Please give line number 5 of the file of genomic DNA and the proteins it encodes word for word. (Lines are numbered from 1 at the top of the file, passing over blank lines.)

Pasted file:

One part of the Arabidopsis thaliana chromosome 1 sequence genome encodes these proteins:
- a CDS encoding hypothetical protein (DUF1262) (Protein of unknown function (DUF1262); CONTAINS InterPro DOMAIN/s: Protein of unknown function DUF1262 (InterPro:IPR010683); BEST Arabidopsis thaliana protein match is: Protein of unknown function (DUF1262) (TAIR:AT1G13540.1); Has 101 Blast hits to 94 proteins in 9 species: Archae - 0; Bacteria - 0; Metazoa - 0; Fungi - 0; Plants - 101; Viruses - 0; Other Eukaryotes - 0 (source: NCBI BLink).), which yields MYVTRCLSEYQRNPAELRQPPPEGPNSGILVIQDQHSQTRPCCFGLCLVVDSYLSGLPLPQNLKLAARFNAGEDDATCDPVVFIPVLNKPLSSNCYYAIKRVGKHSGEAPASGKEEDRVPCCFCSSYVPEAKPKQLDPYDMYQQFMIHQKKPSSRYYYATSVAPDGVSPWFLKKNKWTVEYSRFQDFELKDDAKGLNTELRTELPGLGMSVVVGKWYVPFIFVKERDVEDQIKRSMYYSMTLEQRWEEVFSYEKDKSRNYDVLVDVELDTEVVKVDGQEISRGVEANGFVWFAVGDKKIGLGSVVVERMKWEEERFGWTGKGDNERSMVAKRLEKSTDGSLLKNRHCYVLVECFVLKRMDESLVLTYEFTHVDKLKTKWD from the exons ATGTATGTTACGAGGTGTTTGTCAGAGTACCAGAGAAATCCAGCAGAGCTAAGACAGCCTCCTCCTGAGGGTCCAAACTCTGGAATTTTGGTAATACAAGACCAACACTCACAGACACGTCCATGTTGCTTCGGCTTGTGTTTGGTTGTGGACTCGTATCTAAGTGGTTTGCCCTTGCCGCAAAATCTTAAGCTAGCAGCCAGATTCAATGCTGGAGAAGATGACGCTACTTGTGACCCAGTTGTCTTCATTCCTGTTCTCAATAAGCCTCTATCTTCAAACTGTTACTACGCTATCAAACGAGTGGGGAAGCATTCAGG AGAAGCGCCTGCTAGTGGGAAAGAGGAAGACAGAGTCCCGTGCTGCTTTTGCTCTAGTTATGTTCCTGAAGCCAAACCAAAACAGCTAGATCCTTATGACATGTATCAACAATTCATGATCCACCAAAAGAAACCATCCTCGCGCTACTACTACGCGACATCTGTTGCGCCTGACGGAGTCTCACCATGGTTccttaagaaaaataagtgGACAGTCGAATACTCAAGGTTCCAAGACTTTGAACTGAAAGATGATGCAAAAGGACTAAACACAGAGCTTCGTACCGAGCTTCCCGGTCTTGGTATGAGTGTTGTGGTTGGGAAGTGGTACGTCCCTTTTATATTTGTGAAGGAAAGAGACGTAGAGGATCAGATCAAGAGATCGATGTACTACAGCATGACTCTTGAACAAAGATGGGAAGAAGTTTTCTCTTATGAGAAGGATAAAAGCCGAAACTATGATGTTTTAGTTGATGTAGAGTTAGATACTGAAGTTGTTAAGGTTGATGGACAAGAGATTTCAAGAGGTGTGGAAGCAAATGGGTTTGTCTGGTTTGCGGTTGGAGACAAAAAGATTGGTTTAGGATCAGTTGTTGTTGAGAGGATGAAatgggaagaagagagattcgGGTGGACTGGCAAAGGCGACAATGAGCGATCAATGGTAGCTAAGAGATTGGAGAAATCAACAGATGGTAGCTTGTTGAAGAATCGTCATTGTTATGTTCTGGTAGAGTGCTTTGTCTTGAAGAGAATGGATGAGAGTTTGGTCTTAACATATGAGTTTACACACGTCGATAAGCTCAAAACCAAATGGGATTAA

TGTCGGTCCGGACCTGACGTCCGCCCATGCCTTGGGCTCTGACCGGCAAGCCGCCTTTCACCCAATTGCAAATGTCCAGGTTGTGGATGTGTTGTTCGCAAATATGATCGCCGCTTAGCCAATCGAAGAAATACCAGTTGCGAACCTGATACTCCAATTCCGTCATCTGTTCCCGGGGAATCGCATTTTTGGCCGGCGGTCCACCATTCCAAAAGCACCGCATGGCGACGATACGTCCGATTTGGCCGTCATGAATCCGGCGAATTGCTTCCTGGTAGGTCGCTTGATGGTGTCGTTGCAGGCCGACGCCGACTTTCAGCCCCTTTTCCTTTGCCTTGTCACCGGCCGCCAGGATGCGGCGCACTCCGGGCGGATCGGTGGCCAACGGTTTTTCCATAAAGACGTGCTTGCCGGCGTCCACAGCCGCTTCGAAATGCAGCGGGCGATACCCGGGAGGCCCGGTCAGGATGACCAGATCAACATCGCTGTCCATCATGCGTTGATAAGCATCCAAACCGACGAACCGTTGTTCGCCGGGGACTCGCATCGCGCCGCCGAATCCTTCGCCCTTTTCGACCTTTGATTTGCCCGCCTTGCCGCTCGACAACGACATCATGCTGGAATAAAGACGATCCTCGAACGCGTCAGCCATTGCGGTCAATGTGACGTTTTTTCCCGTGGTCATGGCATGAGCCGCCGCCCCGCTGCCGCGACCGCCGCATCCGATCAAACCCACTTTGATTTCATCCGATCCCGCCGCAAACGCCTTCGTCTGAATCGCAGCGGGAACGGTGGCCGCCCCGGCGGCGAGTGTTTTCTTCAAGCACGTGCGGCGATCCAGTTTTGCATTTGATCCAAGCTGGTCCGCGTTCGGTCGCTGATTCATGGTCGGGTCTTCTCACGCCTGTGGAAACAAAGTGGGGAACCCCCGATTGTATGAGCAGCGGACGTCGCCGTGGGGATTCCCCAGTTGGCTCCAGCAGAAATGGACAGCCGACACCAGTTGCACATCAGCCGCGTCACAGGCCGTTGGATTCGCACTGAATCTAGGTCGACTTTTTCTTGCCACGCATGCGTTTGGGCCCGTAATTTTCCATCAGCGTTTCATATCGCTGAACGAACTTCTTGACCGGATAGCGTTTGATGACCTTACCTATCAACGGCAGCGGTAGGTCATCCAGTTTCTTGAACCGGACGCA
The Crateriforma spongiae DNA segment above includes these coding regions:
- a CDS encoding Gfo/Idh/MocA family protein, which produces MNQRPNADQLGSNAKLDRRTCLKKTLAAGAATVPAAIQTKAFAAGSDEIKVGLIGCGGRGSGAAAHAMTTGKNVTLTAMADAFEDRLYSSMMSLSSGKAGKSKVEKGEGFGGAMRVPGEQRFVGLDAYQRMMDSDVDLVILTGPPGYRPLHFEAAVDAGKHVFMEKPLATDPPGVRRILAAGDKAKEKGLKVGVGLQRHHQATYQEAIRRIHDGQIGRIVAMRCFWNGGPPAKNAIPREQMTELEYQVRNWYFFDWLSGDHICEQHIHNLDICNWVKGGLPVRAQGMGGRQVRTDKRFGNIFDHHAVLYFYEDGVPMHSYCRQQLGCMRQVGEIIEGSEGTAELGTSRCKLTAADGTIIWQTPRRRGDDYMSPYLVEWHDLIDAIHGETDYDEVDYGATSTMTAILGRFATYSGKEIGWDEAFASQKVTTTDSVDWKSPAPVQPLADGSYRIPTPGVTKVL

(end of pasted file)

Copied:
- a CDS encoding Gfo/Idh/MocA family protein, which produces MNQRPNADQLGSNAKLDRRTCLKKTLAAGAATVPAAIQTKAFAAGSDEIKVGLIGCGGRGSGAAAHAMTTGKNVTLTAMADAFEDRLYSSMMSLSSGKAGKSKVEKGEGFGGAMRVPGEQRFVGLDAYQRMMDSDVDLVILTGPPGYRPLHFEAAVDAGKHVFMEKPLATDPPGVRRILAAGDKAKEKGLKVGVGLQRHHQATYQEAIRRIHDGQIGRIVAMRCFWNGGPPAKNAIPREQMTELEYQVRNWYFFDWLSGDHICEQHIHNLDICNWVKGGLPVRAQGMGGRQVRTDKRFGNIFDHHAVLYFYEDGVPMHSYCRQQLGCMRQVGEIIEGSEGTAELGTSRCKLTAADGTIIWQTPRRRGDDYMSPYLVEWHDLIDAIHGETDYDEVDYGATSTMTAILGRFATYSGKEIGWDEAFASQKVTTTDSVDWKSPAPVQPLADGSYRIPTPGVTKVL